Can a one-person event make a sport more diverse?
Consider monobob, the accurately named bobsleigh event that will make its Olympic debut this year, six years after its first Youth Olympic Games competition. The name says it all – the driver does everything by herself.
And it is “herself” rather than “himself.” Women will be the only monobobists in Beijing.
A step forward for gender equity? Not quite. Yes, women now have two bobsleigh events – the monobob and two-woman bob – matching the men, who have the two-man and four-man disciplines. But when it comes to the number of athletes at the Games, a women’s race for one-person sleds doesn’t balance out a men’s four-man race. The total number of places available in the bobsleigh events in Beijing is 124 for men and 46 for women. Indeed, the competition for places in the women’s events is so intense that Lolo Jones, the former world champion hurdler, didn’t make the US team one year after winning the world championship.
While the monobob can’t deliver on gender diversity, it has the potential to add geographic diversity through a couple of unique rules.
The first is to do with the equipment. Monobobs aren’t owned by national federations, which cuts out the possibility of rich countries splashing money to gain a technological edge. Instead, athletes race in standardized sleds provided by the organizers. The sled assigned to top-ranked US driver Elana Meyers Taylor is initially identical to the one assigned to every other competitor. That rule only goes so far, though, as countries can fine-tune their sleds, and some countries will always have more resources than others.
The second rule could expand the sport’s geographic footprint. Sixteen countries will compete in the monobob, while only 12 could qualify in the two-woman event, opening up space for four countries that didn’t make the two-woman. But the IOC squashed an effort to reintroduce continental quotas this year, and the non-European contingent in women’s bobsled is stagnant.
Instead, the two countries that earned spots by throwing all their eggs in the monobob basket are both European. The Netherlands’ Karlien Sleper qualified comfortably. Viktoria Cernanska, the 2020 Youth Olympic Games silver medalist in monobob, will be the first Slovakian woman in Olympic bobsleigh history.
Non-traditional bobsleigh countries certainly gave it a try. Nigeria, which had a two-woman team in 2018 but focused exclusively this time around on monobob, wasn’t able to qualify despite Simidele Adeagbo’s win in the last Europe Cup event. Marina Silva Tuono couldn’t lock down a spot to give Brazil its second-ever women’s bobsleigh entry. Keomororkot Kong and Tran Thi Doan Trang fell short in their quest to be the first Winter Olympians from Cambodia and Vietnam. Like Adeagbo, Tuono and Kong pinned all of their hopes on monobob.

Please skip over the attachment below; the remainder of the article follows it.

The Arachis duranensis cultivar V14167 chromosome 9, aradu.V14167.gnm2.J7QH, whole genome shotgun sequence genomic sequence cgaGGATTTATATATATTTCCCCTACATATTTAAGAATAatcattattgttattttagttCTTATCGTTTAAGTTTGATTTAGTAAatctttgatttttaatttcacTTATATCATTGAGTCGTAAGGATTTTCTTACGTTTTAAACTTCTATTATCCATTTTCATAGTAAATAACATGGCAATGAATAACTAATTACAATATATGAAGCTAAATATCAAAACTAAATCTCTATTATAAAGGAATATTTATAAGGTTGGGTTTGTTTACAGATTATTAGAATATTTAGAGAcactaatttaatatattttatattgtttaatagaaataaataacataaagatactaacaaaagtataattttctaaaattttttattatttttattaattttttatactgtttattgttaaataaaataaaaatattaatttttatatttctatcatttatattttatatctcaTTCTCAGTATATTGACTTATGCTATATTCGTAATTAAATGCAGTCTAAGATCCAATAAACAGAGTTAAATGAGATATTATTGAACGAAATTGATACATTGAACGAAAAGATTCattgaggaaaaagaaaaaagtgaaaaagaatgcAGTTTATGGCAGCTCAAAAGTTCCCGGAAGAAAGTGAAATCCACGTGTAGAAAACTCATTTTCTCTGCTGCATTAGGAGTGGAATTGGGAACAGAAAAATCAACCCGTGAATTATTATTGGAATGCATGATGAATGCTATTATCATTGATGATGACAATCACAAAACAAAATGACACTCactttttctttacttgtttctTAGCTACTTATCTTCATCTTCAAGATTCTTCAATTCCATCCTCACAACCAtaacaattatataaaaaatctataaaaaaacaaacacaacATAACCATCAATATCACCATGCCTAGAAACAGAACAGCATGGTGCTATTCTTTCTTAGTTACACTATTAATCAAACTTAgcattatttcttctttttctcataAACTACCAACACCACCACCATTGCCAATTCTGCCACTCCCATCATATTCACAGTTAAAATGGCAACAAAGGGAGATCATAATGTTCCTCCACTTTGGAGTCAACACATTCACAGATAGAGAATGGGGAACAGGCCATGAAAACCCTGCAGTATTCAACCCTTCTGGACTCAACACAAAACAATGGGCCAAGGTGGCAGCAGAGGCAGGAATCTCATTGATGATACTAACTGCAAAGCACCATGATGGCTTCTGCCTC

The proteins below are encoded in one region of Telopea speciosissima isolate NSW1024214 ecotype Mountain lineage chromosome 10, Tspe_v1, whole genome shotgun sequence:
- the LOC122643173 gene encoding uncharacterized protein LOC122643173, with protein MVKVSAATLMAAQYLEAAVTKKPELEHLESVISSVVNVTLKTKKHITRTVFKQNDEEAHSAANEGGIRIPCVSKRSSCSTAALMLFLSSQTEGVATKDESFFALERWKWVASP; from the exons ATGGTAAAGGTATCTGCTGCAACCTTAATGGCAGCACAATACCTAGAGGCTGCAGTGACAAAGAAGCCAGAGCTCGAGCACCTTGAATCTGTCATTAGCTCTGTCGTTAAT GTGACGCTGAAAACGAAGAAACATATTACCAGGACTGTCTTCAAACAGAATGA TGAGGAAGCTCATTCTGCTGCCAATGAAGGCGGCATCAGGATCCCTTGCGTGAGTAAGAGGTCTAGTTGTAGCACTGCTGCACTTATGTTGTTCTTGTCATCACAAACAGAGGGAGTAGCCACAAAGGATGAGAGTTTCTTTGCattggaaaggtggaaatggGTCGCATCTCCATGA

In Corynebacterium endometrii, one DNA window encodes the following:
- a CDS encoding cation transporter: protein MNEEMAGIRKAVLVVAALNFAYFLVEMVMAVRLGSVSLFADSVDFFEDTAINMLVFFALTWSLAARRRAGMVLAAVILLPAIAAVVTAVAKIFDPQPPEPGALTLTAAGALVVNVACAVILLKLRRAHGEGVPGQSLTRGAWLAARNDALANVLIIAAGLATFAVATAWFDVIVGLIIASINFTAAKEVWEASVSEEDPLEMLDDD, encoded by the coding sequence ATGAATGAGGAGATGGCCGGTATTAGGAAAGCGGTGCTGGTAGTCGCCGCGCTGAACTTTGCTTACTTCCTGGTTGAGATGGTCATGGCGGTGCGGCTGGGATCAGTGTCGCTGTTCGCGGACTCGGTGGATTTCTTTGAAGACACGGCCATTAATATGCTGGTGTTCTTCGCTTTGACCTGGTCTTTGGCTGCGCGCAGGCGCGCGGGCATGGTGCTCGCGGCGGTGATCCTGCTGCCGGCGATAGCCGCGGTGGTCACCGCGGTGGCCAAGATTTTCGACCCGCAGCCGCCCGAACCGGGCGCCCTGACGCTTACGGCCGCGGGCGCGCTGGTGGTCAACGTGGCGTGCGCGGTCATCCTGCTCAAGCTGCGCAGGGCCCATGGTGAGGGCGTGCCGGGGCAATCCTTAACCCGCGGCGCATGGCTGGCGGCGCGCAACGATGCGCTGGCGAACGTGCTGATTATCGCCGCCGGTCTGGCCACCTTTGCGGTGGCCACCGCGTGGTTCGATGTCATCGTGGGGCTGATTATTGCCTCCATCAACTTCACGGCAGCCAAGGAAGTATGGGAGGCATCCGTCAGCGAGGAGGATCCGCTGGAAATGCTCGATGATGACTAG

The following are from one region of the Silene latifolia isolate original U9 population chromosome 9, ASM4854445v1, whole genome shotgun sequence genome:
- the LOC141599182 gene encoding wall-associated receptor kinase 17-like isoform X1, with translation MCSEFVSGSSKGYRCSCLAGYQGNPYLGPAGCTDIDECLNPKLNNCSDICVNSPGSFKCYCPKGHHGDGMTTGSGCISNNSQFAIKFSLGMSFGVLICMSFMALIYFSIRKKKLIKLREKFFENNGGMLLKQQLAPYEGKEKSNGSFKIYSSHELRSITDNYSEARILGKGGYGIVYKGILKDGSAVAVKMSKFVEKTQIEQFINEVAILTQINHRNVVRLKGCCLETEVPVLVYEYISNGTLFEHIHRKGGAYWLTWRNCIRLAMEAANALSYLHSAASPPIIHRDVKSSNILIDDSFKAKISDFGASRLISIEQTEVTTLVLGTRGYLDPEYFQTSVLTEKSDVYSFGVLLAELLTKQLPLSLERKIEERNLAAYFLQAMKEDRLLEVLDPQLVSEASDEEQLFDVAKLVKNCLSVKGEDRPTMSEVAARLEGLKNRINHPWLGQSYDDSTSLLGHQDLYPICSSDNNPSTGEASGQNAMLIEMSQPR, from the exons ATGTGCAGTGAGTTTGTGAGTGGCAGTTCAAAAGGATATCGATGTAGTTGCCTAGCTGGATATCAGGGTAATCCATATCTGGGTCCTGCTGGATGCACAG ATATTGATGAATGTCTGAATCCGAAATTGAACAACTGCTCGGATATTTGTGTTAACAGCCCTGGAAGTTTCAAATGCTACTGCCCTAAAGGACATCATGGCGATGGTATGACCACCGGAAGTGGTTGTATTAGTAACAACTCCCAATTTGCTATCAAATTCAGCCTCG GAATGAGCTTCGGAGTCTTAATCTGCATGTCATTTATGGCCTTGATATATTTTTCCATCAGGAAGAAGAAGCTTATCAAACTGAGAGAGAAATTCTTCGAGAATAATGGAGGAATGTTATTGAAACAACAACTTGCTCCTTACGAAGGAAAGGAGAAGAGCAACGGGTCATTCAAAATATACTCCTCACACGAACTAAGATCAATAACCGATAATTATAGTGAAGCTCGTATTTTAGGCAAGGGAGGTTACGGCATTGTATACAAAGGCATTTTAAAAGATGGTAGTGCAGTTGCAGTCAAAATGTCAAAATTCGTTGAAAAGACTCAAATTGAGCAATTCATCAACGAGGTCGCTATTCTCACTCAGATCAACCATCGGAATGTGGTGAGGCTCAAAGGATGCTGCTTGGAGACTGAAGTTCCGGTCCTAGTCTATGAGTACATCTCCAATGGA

To be sure, these entries typically clustered at the bottom of the standings in each race. But Adeagbo, a 2018 Olympian in skeleton, usually finished ahead of Lidiia Hunko, who earned Ukraine’s first-ever women’s bobsleigh spot. The difference came down to how events are weighted. All relevant monobob races were listed as “World Series” events, but those that coincided with World Cup weekends had far more points on offer than those that took place at Europe Cup or North American Cup stops. Hunko’s biggest point total of the season came at a 1 January event in Sigulda, where she finished last by a wide margin. Had Adeagbo competed in Sigulda, she likely would have taken Hunko’s spot in Beijing.
Another factor limiting geographic diversity: Two-woman results are heavily weighted in the monobob selection process. Britain’s Mica McNeill barely competed in monobob this year but qualified for the Olympics based on her strong performance in two-woman races, including a World Cup runner-up finish in early January. (McNeill may choose to concentrate on the two-woman event in Beijing, which would open a space for Italy.)
Still, monobob’s inclusion ensured repeat appearances for Jamaica and South Korea, each of whom barely missed out in the two-woman event.
Even with standardized equipment, the women’s podiums are likely to have considerable overlap. Germany and Canada will have three spots in two-woman and two spots in monobob, and all of their representatives will be medal contenders. For the US, Taylor and newly naturalized Kaillie Humphries are 1-2 in the monobob rankings and tied for fourth in two-woman.
So if you’re looking for another quirky event to add to your Winter Olympic viewing list, monobob is a good bet. If you’re looking for another Miracle on Ice, don’t count on seeing it here.
A brief guide to monobob
Monobob has a slightly different feel than other bobsleigh events. The sleds themselves are roughly as heavy as those used in two-person races. Add the athletes and some ballast, and a two-woman sled can weigh up to 330kg, considerably heavier than the 248kg monobob max.
With less weight and only one person doing the pushing, monobobs aren’t quite as fast as two-woman sleds and considerably slower than four-man sleds, which can weigh as much as 630kg fully loaded. On the Olympic track at Yanqing in October, a four-man sled hit 133.22 kph, the two-woman sleds topped out at 127.12 kph, and the monobobs’ max speed was 119.60 kph. That’s still faster than Clark Griswold in Christmas Vacation, but if you watch a multiple-rider event and a monobob race back to back, the speed difference is notable.